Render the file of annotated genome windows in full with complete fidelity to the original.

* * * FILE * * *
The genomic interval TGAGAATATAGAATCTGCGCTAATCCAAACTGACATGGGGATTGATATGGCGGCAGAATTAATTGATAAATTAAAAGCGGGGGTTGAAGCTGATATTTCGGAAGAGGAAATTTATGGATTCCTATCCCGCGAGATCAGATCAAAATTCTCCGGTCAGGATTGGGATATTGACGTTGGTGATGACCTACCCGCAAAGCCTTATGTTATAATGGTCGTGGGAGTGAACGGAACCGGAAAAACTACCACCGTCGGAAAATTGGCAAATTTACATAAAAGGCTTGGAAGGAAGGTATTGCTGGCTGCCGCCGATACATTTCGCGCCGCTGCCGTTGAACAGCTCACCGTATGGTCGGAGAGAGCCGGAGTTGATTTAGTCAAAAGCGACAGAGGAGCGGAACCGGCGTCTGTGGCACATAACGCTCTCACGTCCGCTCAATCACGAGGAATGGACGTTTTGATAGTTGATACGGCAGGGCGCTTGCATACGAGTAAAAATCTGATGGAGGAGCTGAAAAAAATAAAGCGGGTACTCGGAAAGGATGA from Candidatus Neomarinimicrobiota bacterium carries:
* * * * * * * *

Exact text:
The genomic interval TGAGAATATAGAATCTGCGCTAATCCAAACTGACATGGGGATTGATATGGCGGCAGAATTAATTGATAAATTAAAAGCGGGGGTTGAAGCTGATATTTCGGAAGAGGAAATTTATGGATTCCTATCCCGCGAGATCAGATCAAAATTCTCCGGTCAGGATTGGGATATTGACGTTGGTGATGACCTACCCGCAAAGCCTTATGTTATAATGGTCGTGGGAGTGAACGGAACCGGAAAAACTACCACCGTCGGAAAATTGGCAAATTTACATAAAAGGCTTGGAAGGAAGGTATTGCTGGCTGCCGCCGATACATTTCGCGCCGCTGCCGTTGAACAGCTCACCGTATGGTCGGAGAGAGCCGGAGTTGATTTAGTCAAAAGCGACAGAGGAGCGGAACCGGCGTCTGTGGCACATAACGCTCTCACGTCCGCTCAATCACGAGGAATGGACGTTTTGATAGTTGATACGGCAGGGCGCTTGCATACGAGTAAAAATCTGATGGAGGAGCTGAAAAAAATAAAGCGGGTACTCGGAAAGGATGA from Candidatus Neomarinimicrobiota bacterium carries: